Many times, a design firm will take a best-selling plan and tweak it to reflect common modifications made or requested by customers. This can be as easy as adding a family room to give families one extra living space or as complex as re-configuring the kitchen layout or master bath.
Perhaps you and your neighbor love the same floor plan, but don’t want the same exterior. Wouldn’t it be nice to have the same interior with a different façade? No problem says Tricia Hummel. As senior designer for the Donald A. Gardner modification team, Tricia’s team often designs parallel plans with several different exteriors. Examples of this include the Donald A. Gardner homes the Churchdown and the Jerivale. The Churchdown is a slightly larger plan, however looking at the plans one would think they are identical. But viewing the exterior they are two completely different homes.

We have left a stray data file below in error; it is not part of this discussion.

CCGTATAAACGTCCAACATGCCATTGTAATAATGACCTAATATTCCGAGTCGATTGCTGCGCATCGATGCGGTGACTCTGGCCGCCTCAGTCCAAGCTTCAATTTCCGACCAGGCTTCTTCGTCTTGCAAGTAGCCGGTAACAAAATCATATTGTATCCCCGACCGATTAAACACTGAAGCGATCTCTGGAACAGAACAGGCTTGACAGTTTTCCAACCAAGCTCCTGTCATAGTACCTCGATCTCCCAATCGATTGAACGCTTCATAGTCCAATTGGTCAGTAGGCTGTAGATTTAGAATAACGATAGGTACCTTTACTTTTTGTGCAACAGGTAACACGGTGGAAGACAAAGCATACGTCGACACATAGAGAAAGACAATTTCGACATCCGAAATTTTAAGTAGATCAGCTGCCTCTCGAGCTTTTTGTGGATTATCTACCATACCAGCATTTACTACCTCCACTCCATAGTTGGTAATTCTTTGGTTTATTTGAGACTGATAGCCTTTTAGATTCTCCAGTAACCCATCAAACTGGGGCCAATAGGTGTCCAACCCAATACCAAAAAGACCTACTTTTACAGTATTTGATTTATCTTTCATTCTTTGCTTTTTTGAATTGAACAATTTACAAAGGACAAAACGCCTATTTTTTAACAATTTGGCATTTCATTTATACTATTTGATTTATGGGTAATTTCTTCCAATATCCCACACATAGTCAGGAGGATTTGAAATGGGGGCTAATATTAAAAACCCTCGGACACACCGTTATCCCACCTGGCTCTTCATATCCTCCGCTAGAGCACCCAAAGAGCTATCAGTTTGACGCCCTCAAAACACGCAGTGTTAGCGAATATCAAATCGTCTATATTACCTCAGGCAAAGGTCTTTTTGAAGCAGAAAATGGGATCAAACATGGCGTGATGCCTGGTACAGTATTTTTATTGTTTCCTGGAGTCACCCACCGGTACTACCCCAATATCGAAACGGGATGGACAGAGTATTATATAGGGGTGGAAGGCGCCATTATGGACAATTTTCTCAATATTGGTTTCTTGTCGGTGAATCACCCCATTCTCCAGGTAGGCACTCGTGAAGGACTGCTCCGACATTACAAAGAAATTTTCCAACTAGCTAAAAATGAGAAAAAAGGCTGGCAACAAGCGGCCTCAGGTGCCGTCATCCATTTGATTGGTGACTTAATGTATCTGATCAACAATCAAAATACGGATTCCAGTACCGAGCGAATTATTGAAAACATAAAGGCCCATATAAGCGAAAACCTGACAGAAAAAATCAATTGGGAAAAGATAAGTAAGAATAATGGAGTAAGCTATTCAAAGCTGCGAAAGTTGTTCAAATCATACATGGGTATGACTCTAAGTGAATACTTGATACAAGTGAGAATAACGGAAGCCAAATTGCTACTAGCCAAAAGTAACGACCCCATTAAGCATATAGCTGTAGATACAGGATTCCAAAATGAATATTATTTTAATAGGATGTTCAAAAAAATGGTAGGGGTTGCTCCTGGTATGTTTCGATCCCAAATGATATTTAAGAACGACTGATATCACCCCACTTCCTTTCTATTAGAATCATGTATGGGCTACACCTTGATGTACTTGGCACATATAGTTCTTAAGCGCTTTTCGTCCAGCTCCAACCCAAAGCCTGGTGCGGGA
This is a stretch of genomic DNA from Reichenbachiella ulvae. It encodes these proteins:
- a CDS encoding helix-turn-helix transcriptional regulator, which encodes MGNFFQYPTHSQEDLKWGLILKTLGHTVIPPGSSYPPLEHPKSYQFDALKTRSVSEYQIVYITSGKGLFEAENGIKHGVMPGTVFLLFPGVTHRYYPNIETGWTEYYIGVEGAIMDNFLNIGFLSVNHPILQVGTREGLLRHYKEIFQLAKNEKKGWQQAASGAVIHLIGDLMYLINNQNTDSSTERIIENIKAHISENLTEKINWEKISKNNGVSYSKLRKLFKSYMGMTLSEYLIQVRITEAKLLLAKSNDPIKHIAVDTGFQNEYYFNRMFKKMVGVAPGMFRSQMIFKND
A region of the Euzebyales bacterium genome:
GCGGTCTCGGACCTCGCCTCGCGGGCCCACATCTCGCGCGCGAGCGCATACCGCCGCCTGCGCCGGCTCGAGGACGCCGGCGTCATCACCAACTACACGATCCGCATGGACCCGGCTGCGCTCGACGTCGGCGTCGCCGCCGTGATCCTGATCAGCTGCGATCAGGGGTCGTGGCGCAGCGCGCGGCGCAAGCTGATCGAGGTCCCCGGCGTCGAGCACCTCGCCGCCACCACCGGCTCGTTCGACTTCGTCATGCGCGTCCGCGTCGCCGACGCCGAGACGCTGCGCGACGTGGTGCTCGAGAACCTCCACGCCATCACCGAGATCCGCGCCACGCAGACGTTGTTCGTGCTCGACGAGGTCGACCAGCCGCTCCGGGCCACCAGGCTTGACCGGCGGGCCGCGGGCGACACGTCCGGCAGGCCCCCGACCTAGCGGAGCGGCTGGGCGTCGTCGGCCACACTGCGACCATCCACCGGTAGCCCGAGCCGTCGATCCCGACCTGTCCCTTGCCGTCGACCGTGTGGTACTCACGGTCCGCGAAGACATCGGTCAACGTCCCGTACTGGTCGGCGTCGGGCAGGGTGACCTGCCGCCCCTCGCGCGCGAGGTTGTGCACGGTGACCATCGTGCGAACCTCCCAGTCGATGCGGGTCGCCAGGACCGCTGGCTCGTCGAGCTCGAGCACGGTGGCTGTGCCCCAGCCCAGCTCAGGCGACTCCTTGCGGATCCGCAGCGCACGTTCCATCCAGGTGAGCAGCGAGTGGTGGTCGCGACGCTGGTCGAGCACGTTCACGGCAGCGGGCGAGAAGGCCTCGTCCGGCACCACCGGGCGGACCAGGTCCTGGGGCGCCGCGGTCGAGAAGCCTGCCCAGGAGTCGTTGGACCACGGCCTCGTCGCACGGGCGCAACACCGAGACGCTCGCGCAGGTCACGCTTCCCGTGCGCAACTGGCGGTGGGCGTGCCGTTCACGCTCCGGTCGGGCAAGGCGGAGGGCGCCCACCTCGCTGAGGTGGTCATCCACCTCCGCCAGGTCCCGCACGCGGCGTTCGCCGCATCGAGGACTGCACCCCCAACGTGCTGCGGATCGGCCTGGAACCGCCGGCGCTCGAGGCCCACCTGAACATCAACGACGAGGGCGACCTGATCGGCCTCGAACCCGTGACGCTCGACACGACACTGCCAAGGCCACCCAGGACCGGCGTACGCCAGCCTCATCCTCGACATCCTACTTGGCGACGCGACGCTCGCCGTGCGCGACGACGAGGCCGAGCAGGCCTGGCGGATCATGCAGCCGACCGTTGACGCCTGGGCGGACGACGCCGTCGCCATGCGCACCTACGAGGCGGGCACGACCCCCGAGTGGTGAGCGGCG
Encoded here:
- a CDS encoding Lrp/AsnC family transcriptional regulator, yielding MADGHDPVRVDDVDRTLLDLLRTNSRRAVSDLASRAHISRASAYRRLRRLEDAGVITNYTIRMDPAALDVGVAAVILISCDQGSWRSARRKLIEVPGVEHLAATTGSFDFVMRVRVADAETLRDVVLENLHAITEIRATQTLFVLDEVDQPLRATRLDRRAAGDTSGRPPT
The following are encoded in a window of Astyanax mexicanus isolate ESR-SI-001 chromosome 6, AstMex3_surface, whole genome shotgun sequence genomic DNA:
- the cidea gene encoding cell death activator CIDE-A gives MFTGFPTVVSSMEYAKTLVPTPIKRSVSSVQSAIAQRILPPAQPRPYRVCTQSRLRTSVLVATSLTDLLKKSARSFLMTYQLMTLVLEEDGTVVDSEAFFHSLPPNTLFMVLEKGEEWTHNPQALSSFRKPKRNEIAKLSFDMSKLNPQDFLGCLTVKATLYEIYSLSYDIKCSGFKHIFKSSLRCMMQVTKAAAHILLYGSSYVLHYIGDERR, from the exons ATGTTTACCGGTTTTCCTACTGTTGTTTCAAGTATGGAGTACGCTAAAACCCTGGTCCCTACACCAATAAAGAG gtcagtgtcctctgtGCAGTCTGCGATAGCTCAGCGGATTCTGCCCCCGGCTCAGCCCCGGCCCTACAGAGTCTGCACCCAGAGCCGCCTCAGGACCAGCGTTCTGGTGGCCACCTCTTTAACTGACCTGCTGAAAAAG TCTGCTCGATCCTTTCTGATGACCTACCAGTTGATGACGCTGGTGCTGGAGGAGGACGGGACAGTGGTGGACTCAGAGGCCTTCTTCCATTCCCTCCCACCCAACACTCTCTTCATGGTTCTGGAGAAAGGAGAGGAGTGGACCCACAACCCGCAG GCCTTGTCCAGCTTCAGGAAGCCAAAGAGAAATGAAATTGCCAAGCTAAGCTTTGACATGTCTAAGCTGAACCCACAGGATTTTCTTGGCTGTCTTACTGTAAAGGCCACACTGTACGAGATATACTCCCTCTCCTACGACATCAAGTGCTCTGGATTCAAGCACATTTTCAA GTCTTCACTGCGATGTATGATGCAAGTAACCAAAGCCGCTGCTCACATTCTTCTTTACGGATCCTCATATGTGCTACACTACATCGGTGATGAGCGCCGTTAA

The modification team at Frank Betz Associates also performs similar requests.
“Currently, our most popular requests include designing alternate front elevations for our existing plans,” said Heidi Reed of Frank Betz Associates.
“One example of this is our Culbertson plan. We’ve now designed the plan, the Saddleridge which has a totally different exterior yet the same plan as the Culbertson,” Reed said.
The Emerson and Rosedale, designed by Visbeen Associates, are another example. These two homes are completely different looking on the exterior yet have identical interior layouts.